The Little Saint
A wonderful friend sent a book to me recently entitled The Little Saint by Hannah Green. Published in 2000, four years after the author’s death, it is a beautiful memoir of hers and her husband’s experience in a small village in south central France in the 1970’s. The village was for centuries a stop on the pilgrimage trail Christians followed in their search for connection with the holy. Hannah Green, a nominal Christian at best, was transformed by being near the shrine of St. Foy, a fourth century virgin saint. In the last pages, she relates a numinous dream.
” A year ago in the fall as we slept in our bedroom under the roof in the “grand appartement” above Jack’s studio, I dreamed the roof was gone and I could see the night heavens and all the stars in that part of the sky, the southwestern sky, where I would have been looking, asleep in my bed on my back. i could see the stars, and then suddenly from the either side, all around, all the stars swooped toward one another, curving, looping, with luminous tails like comets, like falling stars in their swiftness, while I lay there in bed stunned, breathless. And then the stars formed a cross, which stayed in the sky as if for me. The cross was outlined in bright stars , and within it was studded with stars in a lovely pattern, and it seemed somehow fragile and delicate, not terrifying at all but sweet and feminine and beautiful, as if to say, Look, see how pretty I am; and I knew somehow in my dream that stars in the form of a cross were like St. Foy, they were herself turned into stars in the cross of stars.
” My dream seemed so tender and so dear to me, so glorious, that I was afraid I might cry if I spoke of it. I wanted to tell Jack but I didn’t think I could. I didn’t even think I could write it down for several days, I just kept it there in my mind, in the lump in my throat. Then I wrote it.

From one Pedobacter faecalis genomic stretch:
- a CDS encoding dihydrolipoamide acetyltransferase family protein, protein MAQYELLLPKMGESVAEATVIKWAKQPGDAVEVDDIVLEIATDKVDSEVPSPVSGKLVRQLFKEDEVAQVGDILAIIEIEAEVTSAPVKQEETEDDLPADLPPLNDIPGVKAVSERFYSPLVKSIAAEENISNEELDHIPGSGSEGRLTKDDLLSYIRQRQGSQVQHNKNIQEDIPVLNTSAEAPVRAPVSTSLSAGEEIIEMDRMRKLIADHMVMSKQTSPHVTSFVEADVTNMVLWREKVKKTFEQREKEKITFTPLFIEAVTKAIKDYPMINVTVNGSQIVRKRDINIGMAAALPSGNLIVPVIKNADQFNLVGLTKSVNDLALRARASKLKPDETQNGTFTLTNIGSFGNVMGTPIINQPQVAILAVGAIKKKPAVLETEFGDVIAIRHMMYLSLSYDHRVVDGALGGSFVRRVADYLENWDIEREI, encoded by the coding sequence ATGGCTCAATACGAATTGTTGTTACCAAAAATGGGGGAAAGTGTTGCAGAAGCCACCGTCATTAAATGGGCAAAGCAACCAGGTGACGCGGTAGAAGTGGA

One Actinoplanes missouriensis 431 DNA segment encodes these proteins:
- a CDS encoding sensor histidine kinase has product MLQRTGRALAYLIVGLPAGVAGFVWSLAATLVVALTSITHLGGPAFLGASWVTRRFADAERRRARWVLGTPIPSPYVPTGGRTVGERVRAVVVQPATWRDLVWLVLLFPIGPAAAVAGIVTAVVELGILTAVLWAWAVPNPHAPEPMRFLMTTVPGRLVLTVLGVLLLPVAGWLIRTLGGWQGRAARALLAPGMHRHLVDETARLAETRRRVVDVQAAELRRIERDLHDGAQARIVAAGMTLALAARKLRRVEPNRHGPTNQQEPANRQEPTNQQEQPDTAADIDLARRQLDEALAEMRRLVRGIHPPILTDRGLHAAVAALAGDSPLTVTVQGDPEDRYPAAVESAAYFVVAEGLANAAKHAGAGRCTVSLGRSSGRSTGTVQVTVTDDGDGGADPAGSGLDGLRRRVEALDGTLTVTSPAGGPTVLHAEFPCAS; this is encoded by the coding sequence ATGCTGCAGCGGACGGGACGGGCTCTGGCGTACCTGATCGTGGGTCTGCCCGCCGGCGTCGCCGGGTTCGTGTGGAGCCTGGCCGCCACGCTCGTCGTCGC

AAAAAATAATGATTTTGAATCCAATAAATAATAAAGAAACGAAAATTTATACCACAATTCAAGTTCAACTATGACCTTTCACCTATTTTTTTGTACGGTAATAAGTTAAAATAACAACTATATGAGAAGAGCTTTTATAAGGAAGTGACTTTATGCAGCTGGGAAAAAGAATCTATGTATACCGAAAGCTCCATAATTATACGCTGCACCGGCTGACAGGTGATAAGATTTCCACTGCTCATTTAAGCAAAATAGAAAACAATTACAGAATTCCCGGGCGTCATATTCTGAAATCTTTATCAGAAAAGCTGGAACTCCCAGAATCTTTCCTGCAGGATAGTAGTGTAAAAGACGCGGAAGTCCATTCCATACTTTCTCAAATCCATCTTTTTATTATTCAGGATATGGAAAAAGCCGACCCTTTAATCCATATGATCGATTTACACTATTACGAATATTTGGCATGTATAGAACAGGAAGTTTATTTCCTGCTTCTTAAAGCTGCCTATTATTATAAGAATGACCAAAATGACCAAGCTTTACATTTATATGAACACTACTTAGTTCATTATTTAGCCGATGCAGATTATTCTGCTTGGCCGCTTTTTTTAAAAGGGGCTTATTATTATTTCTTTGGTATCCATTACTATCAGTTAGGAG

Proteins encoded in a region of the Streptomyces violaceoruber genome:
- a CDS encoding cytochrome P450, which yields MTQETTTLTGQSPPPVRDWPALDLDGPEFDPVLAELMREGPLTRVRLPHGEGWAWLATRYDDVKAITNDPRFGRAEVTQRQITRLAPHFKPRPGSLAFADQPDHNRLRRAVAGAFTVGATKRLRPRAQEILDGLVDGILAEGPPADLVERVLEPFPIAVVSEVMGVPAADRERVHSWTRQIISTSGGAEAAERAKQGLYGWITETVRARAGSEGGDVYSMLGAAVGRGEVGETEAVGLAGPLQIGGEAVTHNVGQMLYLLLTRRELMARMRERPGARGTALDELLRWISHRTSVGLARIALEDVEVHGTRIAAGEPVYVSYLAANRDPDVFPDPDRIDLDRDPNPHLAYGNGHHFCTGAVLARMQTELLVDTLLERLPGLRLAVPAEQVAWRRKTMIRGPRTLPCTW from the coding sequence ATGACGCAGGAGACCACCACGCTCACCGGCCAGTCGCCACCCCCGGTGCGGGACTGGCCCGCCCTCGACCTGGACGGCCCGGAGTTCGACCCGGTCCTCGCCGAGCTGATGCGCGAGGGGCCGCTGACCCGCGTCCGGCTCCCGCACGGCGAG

” That evening at supper Jack talked about the cross. What a perfect symbol, he said, and spoke of the eloquence of its forms and of the spaces it creates. He was talking about Christianity, about what a mysterious religion it is……”What other religion has such mystery?” he asked. I told him my dream through my tears and he said it was like a vision.”
What a lovely example of a numinous dream – and synchronicity. Numinous means “having a deeply spiritual or mystical effect.” Such dreams, if we pay attention to them, can have a profound healing effect on us, and on our psyche. Once this woman wrote down this profound dream, before telling her husband about it, he spoke of the importance of its central symbol. This is sychronicity, the meaningful coincidence. Now many people believe God works in our lives through meaningful coincidences but they are often only looking for confirmation of a decision already made, a direction already taken. What would it be like to watch for synchronicity without prejudice?